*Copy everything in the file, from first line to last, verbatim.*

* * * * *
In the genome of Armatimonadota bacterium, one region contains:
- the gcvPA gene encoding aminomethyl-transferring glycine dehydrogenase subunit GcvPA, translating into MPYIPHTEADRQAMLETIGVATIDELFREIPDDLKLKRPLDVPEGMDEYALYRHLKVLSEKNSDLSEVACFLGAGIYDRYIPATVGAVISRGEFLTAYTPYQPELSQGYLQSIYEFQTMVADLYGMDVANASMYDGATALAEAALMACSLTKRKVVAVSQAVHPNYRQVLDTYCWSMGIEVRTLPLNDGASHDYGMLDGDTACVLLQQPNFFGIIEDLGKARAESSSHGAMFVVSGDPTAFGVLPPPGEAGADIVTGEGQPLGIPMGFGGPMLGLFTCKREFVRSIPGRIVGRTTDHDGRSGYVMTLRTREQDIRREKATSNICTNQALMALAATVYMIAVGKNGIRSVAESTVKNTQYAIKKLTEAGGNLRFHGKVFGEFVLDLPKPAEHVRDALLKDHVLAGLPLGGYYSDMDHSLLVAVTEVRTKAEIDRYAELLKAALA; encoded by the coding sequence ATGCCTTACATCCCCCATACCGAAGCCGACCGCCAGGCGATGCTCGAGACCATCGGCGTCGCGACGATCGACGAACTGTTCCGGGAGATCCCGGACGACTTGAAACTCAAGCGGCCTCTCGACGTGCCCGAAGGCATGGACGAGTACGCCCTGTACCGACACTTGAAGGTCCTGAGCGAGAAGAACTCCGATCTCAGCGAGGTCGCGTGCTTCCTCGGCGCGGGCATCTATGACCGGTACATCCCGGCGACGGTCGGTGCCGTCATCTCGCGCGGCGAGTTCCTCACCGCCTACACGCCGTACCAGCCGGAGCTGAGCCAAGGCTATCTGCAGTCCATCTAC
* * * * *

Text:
In the genome of Armatimonadota bacterium, one region contains:
- the gcvPA gene encoding aminomethyl-transferring glycine dehydrogenase subunit GcvPA, translating into MPYIPHTEADRQAMLETIGVATIDELFREIPDDLKLKRPLDVPEGMDEYALYRHLKVLSEKNSDLSEVACFLGAGIYDRYIPATVGAVISRGEFLTAYTPYQPELSQGYLQSIYEFQTMVADLYGMDVANASMYDGATALAEAALMACSLTKRKVVAVSQAVHPNYRQVLDTYCWSMGIEVRTLPLNDGASHDYGMLDGDTACVLLQQPNFFGIIEDLGKARAESSSHGAMFVVSGDPTAFGVLPPPGEAGADIVTGEGQPLGIPMGFGGPMLGLFTCKREFVRSIPGRIVGRTTDHDGRSGYVMTLRTREQDIRREKATSNICTNQALMALAATVYMIAVGKNGIRSVAESTVKNTQYAIKKLTEAGGNLRFHGKVFGEFVLDLPKPAEHVRDALLKDHVLAGLPLGGYYSDMDHSLLVAVTEVRTKAEIDRYAELLKAALA; encoded by the coding sequence ATGCCTTACATCCCCCATACCGAAGCCGACCGCCAGGCGATGCTCGAGACCATCGGCGTCGCGACGATCGACGAACTGTTCCGGGAGATCCCGGACGACTTGAAACTCAAGCGGCCTCTCGACGTGCCCGAAGGCATGGACGAGTACGCCCTGTACCGACACTTGAAGGTCCTGAGCGAGAAGAACTCCGATCTCAGCGAGGTCGCGTGCTTCCTCGGCGCGGGCATCTATGACCGGTACATCCCGGCGACGGTCGGTGCCGTCATCTCGCGCGGCGAGTTCCTCACCGCCTACACGCCGTACCAGCCGGAGCTGAGCCAAGGCTATCTGCAGTCCATCTAC